Direction Based Routing for Mobile Ad Hoc Networks
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A Mobile Ad Hoc Network is comprised of nodes with wireless interfaces that are able to move arbitrarily, changing the network topology as they do so. Designing a routing protocol for such a network, where connections can be broken and reestablished with different paths is challenging and a standard routing scheme has yet to emerge.
Routing protocols for Mobile Ad Hoc Networks have so far taken approaches similar to routing protocols used for traditional wired non mobile networks. Variations of link state or source routing protocols or combinations of both have been proposed. Recently, a class of protocols that exploit the physical location of mobile nodes for more efficient routing of data has appeared. The subject of this thesis is related to such location aware protocols.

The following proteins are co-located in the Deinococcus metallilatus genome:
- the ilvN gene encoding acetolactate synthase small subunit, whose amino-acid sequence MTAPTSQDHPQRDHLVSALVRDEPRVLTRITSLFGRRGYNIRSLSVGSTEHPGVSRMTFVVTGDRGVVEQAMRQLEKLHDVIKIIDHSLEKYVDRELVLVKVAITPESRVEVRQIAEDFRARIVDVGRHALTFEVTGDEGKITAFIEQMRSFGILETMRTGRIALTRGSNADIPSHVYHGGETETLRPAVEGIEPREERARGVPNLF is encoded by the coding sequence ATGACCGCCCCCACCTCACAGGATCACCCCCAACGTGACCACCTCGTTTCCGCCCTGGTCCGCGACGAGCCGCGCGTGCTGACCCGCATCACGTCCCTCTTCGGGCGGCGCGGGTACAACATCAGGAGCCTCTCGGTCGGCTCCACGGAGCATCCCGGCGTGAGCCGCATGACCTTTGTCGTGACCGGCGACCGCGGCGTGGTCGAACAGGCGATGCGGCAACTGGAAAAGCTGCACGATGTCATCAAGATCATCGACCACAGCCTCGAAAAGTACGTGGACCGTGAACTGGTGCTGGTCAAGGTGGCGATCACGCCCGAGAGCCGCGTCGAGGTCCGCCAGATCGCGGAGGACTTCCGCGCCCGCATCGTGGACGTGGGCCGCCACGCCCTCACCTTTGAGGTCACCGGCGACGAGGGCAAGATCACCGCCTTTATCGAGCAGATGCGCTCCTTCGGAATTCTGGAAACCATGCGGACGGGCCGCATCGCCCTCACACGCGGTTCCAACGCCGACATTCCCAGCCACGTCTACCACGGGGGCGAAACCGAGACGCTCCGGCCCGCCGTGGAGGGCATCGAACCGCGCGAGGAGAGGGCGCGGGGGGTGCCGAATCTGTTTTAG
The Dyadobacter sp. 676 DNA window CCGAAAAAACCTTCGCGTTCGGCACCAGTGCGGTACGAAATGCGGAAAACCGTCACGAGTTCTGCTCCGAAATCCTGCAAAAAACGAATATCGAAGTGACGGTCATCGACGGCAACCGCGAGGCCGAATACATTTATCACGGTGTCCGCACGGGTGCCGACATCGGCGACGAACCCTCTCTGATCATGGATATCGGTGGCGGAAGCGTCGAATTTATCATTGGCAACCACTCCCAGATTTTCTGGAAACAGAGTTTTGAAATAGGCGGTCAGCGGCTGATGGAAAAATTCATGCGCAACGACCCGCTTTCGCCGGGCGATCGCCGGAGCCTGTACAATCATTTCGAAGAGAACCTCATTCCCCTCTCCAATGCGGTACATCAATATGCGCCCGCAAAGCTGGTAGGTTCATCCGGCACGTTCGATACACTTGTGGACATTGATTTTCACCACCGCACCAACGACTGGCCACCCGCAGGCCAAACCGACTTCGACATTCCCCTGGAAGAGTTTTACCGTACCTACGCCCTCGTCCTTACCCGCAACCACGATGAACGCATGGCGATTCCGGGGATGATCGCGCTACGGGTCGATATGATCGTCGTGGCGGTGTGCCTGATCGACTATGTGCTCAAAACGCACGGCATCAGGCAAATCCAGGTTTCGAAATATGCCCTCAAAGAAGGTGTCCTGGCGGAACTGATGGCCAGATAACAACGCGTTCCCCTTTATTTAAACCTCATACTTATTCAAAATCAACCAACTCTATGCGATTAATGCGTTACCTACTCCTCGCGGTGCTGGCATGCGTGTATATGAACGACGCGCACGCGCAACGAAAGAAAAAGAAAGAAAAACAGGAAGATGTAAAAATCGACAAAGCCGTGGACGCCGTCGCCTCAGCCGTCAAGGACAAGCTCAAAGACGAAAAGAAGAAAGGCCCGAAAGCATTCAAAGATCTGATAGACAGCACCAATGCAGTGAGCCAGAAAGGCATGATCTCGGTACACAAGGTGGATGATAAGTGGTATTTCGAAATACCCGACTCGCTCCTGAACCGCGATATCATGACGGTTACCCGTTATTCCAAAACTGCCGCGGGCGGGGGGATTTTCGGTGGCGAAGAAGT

We argue that by taking advantage of the location and the mobility path nodes follow, routing can be improved. We identify and explore a number of algorithms that can provide a metric for similarity of direction. One of these metrics is then implemented in a simulation environment (ns) using the Dynamic Source Routing (DSR) protocol. The protocol is then tested with mobility scenarios and communication patterns and results are extracted that compare its performance against the original DSR protocol. The three performance metrics that are evaluated from the simulation results include the longevity of routes, the routing efficiency and the channel usage of the protocol. Results have proved no significant performance gains of the Direction Based DSR against the standard DSR, but have shown scalability problems associated with DSR in densely populated networks.
Author: Nedos, Andronikos
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